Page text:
This story is partCNET’s full coverage from and about Apple’s annual developer conference.
What is happening
Apple’s annual developer conference, WWDC, is where the company showcases upcoming releases of its operating systems and sometimes notable new hardware to run them on.
why is it important
Knowing what’s coming for Apple’s popular product lines is key to deciding whether to buy now or wait for the next model.
As usual, Apple’s WWDC 2022 was filled with something for everyone, from the latest version of Apple’s flagship iPhone operating system,and his last chip, to the latest hardware that puts everything in (or on) your hands – in this case, the and MacBook Pro 13. New high-level features include which aims to help people at risk of domestic violence.
Want a detailed, in-depth summary? Discover our archived live blog. Read on for highlights and links to all of our stories.
The latest version of the iPhone operating system focuses on personalization. This includes an updated lock screen with selectable fonts and colors, Apple Watch-style widgets, and rotating photos. Notifications will also appear from the bottom of the screen to prevent them from obscuring your photo, and live activities like music playback can expand to fill the lock screen.
Messages will allow editing, undoing, and marking messages as unread. SharePlay is enhanced for easier sharing in FaceTime and Messages. Dictation mixes with text and touch on the fly so you can use any type of input at any time. Likewise, Live Text (Apple’s answer to Google Lens) extends to video, allowing you to pause on any frame and interact or type text from the video.
Apple says it will be able to intelligently extract images from a background and automatically paste them into apps like Messages.
Changes to Wallet include more partners for wireless keys, such as automakers, tap-to-pay on iPhone for contactless payments, and Apple Pay Later, which spreads the cost of a purchase over four payments .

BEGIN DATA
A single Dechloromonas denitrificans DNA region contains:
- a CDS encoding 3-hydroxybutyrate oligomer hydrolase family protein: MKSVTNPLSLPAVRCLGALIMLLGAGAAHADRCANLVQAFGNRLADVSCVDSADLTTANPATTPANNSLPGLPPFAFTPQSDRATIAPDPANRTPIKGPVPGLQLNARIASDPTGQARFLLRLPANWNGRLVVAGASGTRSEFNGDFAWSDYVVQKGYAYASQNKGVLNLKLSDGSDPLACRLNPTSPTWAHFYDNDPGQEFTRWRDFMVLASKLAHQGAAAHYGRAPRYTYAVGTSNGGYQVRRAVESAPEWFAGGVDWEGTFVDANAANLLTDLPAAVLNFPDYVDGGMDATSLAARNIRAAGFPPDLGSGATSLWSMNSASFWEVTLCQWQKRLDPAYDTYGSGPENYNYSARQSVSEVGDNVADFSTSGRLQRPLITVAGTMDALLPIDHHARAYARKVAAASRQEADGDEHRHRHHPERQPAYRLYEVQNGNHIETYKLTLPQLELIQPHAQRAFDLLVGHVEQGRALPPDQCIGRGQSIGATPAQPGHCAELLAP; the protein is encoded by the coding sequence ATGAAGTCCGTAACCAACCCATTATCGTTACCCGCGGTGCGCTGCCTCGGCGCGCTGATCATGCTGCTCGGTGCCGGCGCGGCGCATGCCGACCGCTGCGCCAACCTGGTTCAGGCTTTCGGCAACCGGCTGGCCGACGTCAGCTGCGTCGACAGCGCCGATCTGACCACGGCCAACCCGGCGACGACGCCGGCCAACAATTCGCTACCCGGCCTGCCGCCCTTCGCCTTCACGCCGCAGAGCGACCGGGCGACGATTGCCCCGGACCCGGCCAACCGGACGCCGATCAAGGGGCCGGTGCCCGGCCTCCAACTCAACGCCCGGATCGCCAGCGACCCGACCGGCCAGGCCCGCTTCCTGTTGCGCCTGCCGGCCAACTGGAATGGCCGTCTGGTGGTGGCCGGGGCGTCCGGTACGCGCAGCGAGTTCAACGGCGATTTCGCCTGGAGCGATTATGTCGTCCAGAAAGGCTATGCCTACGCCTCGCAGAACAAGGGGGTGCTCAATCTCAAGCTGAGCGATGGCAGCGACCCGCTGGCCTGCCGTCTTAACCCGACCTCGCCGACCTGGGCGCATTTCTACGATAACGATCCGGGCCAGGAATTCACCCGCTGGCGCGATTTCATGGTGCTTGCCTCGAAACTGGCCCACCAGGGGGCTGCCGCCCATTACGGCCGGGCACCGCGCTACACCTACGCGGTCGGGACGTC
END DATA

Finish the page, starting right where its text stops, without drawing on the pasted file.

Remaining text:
You’ll also see cycling, high-resolution Look Around images, and expanded detail for landmarks and particularly detailed coverage for specific cities. It will also show public transport card balances.
Apple News has extensive sports coverage in the US, UK, Canada and Australia. TV Plus gets Family Sharing for up to five members, with parental controls for apps, movies, books and music. Photos also improves sharing – new shared libraries via iCloud let you collaborate – and offers rules and automatic sharing based on proximity.
On the privacy front, iOS 16 introduces a new feature called Safety Check, which can help you quickly revoke access to someone threatening you, sign out of iCloud on all devices, and limit messages with a single device in hand.
CarPlay has been redesigned to unify car and iPhone screens, including powering your entire dashboard.
The Fitness app is also available on the iPhone from the watch.
If you’re using Apple’s Spatial Audio, you’ll be able to use the depth camera to customize it.
MacBook Air and MacBook Pro 13
For the first time in ages, Apple has redesigned the Air, and it’s with the M2 chip in mind. It’s still an aluminum unibody, but now it’s uniformly thin at 11mm and weighs 2.7 pounds. Plus, new colors! MagSafe returns, leaving your two Thunderbolt ports available, and it retains an audio jack. It finally gets an upgrade to a 13.6-inch Liquid Retina display, with a peak brightness of 500 nits and P3 gamut. A 1080p webcam puts it on par with its siblings, along with a four-speaker system (with Spatial Audio support) and a three-mic array.
Thanks to the M2’s improved GPU and focus on performance per watt, Apple says the Air offers the same battery life and better performance. It finally supports fast charging and the new adapter has a second USB-C port.